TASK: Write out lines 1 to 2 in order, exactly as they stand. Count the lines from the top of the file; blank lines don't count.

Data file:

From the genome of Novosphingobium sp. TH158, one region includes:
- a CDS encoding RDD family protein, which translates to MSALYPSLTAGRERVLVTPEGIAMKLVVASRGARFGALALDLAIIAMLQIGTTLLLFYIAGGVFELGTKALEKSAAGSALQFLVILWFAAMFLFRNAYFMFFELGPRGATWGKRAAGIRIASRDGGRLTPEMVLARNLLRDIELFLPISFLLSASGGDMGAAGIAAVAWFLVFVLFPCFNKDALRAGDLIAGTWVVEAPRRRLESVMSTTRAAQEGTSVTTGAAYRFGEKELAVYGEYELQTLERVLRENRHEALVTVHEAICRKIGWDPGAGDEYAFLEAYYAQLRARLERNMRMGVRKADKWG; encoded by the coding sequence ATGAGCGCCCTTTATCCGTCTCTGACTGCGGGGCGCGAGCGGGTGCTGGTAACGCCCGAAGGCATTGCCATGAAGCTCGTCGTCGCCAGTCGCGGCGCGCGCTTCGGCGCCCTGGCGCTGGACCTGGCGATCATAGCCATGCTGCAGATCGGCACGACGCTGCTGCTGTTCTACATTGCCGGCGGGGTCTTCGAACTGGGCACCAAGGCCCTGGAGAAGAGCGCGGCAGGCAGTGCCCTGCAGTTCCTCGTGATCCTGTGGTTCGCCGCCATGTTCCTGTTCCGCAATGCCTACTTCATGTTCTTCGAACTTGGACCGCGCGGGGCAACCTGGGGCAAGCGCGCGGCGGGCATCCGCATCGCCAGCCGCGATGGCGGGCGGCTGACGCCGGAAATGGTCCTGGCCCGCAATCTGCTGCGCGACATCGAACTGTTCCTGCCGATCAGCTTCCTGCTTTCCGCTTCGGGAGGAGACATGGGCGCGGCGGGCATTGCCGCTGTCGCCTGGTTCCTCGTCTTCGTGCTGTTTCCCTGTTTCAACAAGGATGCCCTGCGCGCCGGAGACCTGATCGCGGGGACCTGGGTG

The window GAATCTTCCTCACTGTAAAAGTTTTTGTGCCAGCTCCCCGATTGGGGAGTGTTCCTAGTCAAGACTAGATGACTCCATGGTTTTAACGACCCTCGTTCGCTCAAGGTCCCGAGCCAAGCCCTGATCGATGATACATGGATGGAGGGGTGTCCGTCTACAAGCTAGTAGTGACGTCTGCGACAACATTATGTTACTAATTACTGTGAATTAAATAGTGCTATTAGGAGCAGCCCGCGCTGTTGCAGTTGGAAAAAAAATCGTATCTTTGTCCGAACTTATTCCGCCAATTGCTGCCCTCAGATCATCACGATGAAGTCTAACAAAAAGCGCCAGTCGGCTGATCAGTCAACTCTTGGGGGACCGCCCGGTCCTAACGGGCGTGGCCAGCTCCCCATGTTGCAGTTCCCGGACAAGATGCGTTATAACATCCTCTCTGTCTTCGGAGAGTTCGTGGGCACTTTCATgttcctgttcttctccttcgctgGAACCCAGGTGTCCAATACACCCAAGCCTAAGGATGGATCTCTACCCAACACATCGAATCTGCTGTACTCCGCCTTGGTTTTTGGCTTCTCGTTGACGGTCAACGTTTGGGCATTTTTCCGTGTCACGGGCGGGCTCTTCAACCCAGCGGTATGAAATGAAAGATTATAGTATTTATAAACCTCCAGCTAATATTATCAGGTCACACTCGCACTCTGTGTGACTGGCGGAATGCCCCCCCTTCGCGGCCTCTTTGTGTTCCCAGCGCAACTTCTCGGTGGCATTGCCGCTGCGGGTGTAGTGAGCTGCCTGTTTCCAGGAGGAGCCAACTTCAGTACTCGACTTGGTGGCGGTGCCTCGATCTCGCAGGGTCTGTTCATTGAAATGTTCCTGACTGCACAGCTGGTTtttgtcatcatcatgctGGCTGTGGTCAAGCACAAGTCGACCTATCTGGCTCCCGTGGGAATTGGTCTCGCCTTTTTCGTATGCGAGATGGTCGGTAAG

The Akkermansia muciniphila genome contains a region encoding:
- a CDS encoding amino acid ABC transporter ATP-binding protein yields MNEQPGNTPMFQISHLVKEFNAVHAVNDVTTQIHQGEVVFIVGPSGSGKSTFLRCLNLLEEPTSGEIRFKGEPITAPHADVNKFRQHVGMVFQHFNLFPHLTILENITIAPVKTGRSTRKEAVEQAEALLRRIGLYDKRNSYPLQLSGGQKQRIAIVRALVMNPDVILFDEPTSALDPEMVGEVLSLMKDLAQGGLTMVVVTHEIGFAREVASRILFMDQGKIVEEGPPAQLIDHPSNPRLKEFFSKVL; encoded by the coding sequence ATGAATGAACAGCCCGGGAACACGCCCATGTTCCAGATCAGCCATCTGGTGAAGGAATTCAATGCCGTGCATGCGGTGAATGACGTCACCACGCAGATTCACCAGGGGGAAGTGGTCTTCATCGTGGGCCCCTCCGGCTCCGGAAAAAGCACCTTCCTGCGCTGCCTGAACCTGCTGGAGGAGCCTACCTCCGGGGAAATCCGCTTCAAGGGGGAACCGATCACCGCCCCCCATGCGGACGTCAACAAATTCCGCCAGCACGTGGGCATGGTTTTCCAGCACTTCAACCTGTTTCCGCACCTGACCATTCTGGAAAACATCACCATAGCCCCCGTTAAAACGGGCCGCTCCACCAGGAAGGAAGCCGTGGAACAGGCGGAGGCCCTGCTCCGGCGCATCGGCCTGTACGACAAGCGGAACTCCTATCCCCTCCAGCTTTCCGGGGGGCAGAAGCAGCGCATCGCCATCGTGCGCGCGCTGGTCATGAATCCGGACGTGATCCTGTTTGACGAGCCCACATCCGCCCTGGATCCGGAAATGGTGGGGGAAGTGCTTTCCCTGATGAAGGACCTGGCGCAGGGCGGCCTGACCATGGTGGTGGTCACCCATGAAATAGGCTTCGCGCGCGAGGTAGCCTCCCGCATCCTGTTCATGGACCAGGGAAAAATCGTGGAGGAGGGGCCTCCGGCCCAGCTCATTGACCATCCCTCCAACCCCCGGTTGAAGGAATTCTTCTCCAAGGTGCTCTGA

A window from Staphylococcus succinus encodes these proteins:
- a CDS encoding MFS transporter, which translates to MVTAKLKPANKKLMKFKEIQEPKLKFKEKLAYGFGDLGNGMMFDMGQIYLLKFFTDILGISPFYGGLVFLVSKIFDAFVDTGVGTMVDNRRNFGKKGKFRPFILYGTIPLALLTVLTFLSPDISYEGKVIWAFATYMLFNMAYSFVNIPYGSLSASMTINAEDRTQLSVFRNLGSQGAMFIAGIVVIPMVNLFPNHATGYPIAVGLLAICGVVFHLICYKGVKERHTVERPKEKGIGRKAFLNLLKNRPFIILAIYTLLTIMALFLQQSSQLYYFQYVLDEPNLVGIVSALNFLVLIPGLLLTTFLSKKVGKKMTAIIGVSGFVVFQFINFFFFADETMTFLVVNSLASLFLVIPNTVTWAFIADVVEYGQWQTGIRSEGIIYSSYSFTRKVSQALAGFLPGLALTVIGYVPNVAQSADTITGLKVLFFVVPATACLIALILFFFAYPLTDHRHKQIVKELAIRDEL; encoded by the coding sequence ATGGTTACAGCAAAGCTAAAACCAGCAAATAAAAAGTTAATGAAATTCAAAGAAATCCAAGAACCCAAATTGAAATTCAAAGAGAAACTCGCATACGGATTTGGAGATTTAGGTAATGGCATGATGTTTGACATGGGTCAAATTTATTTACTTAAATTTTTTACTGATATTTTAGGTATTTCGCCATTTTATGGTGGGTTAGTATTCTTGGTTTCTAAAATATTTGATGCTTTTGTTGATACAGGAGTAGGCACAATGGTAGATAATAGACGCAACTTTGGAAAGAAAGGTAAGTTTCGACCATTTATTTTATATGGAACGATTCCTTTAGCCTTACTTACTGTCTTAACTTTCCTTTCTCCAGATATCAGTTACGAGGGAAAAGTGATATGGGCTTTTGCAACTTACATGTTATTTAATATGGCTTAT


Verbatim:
From the genome of Novosphingobium sp. TH158, one region includes:
- a CDS encoding RDD family protein, which translates to MSALYPSLTAGRERVLVTPEGIAMKLVVASRGARFGALALDLAIIAMLQIGTTLLLFYIAGGVFELGTKALEKSAAGSALQFLVILWFAAMFLFRNAYFMFFELGPRGATWGKRAAGIRIASRDGGRLTPEMVLARNLLRDIELFLPISFLLSASGGDMGAAGIAAVAWFLVFVLFPCFNKDALRAGDLIAGTWVVEAPRRRLESVMSTTRAAQEGTSVTTGAAYRFGEKELAVYGEYELQTLERVLRENRHEALVTVHEAICRKIGWDPGAGDEYAFLEAYYAQLRARLERNMRMGVRKADKWG; encoded by the coding sequence ATGAGCGCCCTTTATCCGTCTCTGACTGCGGGGCGCGAGCGGGTGCTGGTAACGCCCGAAGGCATTGCCATGAAGCTCGTCGTCGCCAGTCGCGGCGCGCGCTTCGGCGCCCTGGCGCTGGACCTGGCGATCATAGCCATGCTGCAGATCGGCACGACGCTGCTGCTGTTCTACATTGCCGGCGGGGTCTTCGAACTGGGCACCAAGGCCCTGGAGAAGAGCGCGGCAGGCAGTGCCCTGCAGTTCCTCGTGATCCTGTGGTTCGCCGCCATGTTCCTGTTCCGCAATGCCTACTTCATGTTCTTCGAACTTGGACCGCGCGGGGCAACCTGGGGCAAGCGCGCGGCGGGCATCCGCATCGCCAGCCGCGATGGCGGGCGGCTGACGCCGGAAATGGTCCTGGCCCGCAATCTGCTGCGCGACATCGAACTGTTCCTGCCGATCAGCTTCCTGCTTTCCGCTTCGGGAGGAGACATGGGCGCGGCGGGCATTGCCGCTGTCGCCTGGTTCCTCGTCTTCGTGCTGTTTCCCTGTTTCAACAAGGATGCCCTGCGCGCCGGAGACCTGATCGCGGGGACCTGGGTG